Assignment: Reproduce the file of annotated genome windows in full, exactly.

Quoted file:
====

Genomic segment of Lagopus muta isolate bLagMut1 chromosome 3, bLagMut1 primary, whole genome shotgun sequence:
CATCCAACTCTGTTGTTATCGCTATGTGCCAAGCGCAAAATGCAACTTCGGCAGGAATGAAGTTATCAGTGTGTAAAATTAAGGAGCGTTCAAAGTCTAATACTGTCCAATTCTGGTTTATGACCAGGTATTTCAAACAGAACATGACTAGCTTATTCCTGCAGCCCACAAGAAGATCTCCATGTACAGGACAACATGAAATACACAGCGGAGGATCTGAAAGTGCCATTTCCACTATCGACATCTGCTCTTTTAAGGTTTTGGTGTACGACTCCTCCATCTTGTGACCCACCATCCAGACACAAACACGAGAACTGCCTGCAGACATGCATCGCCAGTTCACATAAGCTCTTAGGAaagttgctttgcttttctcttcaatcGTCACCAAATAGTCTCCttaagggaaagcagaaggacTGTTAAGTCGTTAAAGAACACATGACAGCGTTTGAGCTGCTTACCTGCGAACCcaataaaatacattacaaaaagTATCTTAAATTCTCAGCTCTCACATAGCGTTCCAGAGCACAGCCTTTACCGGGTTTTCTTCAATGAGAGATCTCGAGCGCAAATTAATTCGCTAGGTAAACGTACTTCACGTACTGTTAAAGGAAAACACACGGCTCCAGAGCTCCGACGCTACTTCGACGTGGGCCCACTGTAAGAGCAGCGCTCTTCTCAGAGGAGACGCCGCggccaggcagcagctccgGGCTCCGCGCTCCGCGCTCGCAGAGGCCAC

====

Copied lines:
Genomic segment of Lagopus muta isolate bLagMut1 chromosome 3, bLagMut1 primary, whole genome shotgun sequence:
CATCCAACTCTGTTGTTATCGCTATGTGCCAAGCGCAAAATGCAACTTCGGCAGGAATGAAGTTATCAGTGTGTAAAATTAAGGAGCGTTCAAAGTCTAATACTGTCCAATTCTGGTTTATGACCAGGTATTTCAAACAGAACATGACTAGCTTATTCCTGCAGCCCACAAGAAGATCTCCATGTACAGGACAACATGAAATACACAGCGGAGGATCTGAAAGTGCCATTTCCACTATCGACATCTGCTCTTTTAAGGTTTTGGTGTACGACTCCTCCATCTTGTGACCCACCATCCAGACACAAACACGAGAACTGCCTGCAGACATGCATCGCCAGTTCACATAAGCTCTTAGGAaagttgctttgcttttctcttcaatcGTCACCAAATAGTCTCCttaagggaaagcagaaggacTGTTAAGTCGTTAAAGAACACATGACAGCGTTTGAGCTGCTTACCTGCGAACCcaataaaatacattacaaaaagTATCTTAAATTCTCAGCTCTCACATAGCGTTCCAGAGCACAGCCTTTACCGGGTTTTCTTCAATGAGAGATCTCGAGCGCAAATTAATTCGCTAGGTAAACGTACTTCACGTACTGTTAAAGGAAAACACACGGCTCCAGAGCTCCGACGCTACTTCGACGTGGGCCCACTGTAAGAGCAGCGCTCTTCTCAGAGGAGACGCCGCggccaggcagcagctccgGGCTCCGCGCTCCGCGCTCGCAGAGGCCAC